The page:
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Beached Valdez oil fled in floc.

Shortly after the 1989 Exxon Valdez accident dumped 10.8 million gallons of North Slope crude into Alaska's Prince William Sound, storms, tides, and work crews began washing the beached petroleum into the sea (SN: 2/13/93, p. 102). When little of this oil showed up in tidal or sea sediments -- even near beaches that had been heavily polluted -- spill-assessment teams began puzzling over its fate. Several studies now suggest that an emulsified mixture containing oil, clay, and sometimes silt was probably flushed far out to sea in the form of buoyant microscopic particles.

Exxon scientists discovered hints of this while assaying natural rates of Valdez-oil breakdown by Alaskan microbes (SN: 4/17/93, p.253). James R. Bragg of Exxon's research unit in Houston reported findings from follow-up studies last week in Atlanta at a meeting of the American Society for Testing and Materials.

In one study designed to simulate the effects of waves and tides, contact with seawater gave the black, sticky oil "the fluffy appearance of a flocculated emulsion" that no longer strongly adheres well to sediment, Bragg reports. Seawater made up about 80 percent of these cloud-like aggregates. The rest consisted largely of mineral grains stably bound to oil droplets 1 to 10 microns in diameter.

The concept of oil-sediment flocculation is not new. However, Bragg says, some geochemists expected the process to affect oil at sea - and especially to foster its sinking. Quite to the contrary, his new research suggests that in Alaska the process not only affects mainly beached oil but also virtually guarantees that such oil will float to the surface or remain suspended in the water. And the older (more weathered) the oil, the more likely it will emulsify, the studies indicate.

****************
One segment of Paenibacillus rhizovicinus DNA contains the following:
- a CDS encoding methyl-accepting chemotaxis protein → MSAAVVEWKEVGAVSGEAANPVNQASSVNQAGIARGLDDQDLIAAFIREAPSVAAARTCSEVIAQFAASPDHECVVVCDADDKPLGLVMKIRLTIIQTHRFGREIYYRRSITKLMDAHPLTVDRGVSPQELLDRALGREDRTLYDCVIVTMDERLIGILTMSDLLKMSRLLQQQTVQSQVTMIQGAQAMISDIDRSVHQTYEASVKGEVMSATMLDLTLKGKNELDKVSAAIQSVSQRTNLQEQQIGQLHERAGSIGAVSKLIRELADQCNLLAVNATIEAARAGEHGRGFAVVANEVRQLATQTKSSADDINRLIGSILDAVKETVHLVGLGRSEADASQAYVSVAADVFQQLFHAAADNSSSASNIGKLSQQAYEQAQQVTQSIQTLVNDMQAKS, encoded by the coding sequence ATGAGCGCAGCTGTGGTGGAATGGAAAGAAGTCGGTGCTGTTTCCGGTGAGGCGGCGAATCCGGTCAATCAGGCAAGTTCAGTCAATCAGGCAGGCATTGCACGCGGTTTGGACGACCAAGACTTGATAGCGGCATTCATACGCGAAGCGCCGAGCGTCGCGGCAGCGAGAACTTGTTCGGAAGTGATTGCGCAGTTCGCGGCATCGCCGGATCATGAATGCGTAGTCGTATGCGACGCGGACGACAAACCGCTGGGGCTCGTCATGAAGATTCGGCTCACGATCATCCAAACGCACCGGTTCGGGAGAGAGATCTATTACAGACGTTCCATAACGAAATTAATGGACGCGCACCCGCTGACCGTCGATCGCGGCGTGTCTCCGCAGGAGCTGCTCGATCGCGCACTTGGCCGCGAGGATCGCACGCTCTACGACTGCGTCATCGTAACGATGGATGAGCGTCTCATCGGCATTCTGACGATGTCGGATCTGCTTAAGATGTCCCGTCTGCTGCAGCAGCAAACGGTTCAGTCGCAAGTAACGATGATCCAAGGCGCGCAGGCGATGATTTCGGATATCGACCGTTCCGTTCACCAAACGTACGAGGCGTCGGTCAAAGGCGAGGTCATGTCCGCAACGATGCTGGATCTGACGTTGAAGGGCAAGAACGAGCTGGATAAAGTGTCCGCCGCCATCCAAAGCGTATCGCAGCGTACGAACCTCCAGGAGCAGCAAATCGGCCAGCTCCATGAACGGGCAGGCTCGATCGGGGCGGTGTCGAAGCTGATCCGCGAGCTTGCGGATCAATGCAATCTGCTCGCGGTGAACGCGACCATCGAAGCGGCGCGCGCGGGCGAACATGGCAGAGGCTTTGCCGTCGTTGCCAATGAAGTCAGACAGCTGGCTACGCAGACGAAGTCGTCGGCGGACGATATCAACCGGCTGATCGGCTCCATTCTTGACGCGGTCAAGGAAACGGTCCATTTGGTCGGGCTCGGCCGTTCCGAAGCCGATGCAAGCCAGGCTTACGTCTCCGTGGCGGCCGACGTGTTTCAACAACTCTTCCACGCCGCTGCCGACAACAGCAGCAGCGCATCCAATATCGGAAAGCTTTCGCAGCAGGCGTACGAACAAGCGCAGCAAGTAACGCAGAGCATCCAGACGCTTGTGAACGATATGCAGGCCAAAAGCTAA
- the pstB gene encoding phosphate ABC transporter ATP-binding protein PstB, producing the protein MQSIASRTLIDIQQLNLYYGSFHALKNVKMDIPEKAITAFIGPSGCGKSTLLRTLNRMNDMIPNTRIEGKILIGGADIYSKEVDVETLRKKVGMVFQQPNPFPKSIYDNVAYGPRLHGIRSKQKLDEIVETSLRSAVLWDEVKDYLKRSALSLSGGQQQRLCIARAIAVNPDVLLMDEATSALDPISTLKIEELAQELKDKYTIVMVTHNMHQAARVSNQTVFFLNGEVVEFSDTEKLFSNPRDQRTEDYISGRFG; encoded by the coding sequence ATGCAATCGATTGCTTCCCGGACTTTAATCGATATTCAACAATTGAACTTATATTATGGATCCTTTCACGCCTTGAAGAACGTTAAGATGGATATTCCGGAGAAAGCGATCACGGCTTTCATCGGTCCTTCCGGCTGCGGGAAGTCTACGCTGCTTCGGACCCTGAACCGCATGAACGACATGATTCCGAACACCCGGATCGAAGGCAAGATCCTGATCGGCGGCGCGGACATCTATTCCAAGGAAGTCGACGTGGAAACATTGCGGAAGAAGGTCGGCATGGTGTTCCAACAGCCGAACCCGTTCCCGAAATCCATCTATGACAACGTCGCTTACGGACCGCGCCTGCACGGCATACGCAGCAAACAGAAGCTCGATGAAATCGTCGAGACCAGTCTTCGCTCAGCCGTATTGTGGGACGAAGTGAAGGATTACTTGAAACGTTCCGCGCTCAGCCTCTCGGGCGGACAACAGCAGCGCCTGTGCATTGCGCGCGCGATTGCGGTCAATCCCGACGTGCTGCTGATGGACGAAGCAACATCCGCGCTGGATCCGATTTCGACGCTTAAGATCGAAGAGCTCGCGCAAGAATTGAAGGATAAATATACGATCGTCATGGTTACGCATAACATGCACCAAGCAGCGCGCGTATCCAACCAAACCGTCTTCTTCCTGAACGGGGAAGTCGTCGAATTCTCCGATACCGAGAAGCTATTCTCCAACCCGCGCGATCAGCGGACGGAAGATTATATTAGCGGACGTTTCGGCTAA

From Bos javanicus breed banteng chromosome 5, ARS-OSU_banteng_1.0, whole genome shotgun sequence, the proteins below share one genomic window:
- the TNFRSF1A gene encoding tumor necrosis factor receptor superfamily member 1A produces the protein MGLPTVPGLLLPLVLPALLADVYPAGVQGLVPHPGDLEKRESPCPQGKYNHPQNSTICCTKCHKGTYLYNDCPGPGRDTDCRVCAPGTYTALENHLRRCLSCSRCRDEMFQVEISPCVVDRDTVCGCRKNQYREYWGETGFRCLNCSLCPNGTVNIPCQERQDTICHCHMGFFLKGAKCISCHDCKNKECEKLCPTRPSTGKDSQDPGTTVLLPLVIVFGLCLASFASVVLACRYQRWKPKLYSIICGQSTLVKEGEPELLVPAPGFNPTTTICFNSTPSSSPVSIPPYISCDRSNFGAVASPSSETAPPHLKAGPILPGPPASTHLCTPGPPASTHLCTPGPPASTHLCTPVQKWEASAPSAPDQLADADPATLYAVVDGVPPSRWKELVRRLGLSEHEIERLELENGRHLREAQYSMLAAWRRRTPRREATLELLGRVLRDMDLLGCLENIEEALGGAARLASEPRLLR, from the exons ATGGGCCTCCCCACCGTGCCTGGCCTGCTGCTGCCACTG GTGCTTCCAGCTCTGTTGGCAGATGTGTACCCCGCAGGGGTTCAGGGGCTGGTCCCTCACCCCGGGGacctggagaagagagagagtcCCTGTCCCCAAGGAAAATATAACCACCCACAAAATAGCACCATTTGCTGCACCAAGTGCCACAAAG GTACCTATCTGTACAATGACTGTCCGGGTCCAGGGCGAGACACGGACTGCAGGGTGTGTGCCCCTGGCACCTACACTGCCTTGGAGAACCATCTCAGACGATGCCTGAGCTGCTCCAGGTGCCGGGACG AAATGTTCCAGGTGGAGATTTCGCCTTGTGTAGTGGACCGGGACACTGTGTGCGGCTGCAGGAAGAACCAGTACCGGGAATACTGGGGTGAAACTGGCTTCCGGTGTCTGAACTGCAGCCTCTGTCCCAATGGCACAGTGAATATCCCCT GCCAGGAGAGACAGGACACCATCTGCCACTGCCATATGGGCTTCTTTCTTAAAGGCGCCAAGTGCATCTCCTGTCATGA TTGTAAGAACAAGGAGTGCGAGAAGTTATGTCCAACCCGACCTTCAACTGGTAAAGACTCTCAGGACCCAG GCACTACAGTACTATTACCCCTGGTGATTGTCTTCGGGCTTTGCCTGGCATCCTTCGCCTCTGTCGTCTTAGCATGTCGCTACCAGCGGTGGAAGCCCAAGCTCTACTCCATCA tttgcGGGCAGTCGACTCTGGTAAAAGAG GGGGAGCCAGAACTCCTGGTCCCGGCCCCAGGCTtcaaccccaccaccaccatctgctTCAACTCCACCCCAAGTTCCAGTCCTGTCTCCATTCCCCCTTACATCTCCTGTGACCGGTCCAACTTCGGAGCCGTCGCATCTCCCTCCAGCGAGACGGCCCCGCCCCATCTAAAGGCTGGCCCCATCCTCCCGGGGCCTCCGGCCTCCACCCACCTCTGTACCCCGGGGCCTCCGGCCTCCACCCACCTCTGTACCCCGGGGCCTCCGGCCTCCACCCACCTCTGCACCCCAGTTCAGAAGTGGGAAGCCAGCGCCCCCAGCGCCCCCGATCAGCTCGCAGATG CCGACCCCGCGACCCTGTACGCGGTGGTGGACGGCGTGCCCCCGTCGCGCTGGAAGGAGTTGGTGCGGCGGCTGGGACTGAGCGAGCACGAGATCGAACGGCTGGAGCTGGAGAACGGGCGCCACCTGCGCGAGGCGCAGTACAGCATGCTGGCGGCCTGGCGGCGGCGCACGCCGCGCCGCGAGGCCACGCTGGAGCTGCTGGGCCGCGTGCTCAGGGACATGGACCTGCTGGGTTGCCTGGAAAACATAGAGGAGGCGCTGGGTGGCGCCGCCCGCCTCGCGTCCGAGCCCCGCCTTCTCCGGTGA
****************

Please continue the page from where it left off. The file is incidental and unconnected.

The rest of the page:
The new studies also have many important implications for understanding the disposition of the spilled Valdez oil.

For instance, the Exxon scientists found that flocculation can increase the area of the oil-water interface -- sometimes by up to 1,000 times. This increases the likelihood that the more toxic, water-soluble aromatic chemicals will leach from the oil, Bragg says. Moreover, it expands the area available for hydrocarbonhungry bacteria to latch on to, thereby facilitating the oil's breakdown. Indeed, water taken from oiled beach sediment revealed that active bacteria usually make up part of any naturally produced oil-clay floc.

Flocculation also helps explain another formerly puzzling observation: the relatively rapid disappearance of oil from even quiet, sheltered bays. Most researchers expected oil to persist in these areas, where abrading waves and sediment movement seldom occur, even during storms. But experiments by Bragg and his co-workers showed that waves too weak to move sediment sands could still drive the flocculation-fostered removal of oil, initially at rates oI 3 percent per hour. Bragg says it now appears that every ebb tide may remove some oil - even after heavy weathering has rendered oil tarry and very insoluble in water.

The unusually high levels of "mineral fines" -- clay "flours" produced by local glaciers -- along the southern Alaskan shoreline contributed to the unusually efficient emulsification of beached Valdez oil, the Exxon studies indicate. They also suggest that adding such flours to shores with low clay contents might augment the natural cleanup of oil spills in the future.
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Title Annotation:oil-sediment flocculation emulsified much of oil from 1989 Exxon-Valdez spill
Publication:Science News
Date:May 8, 1993
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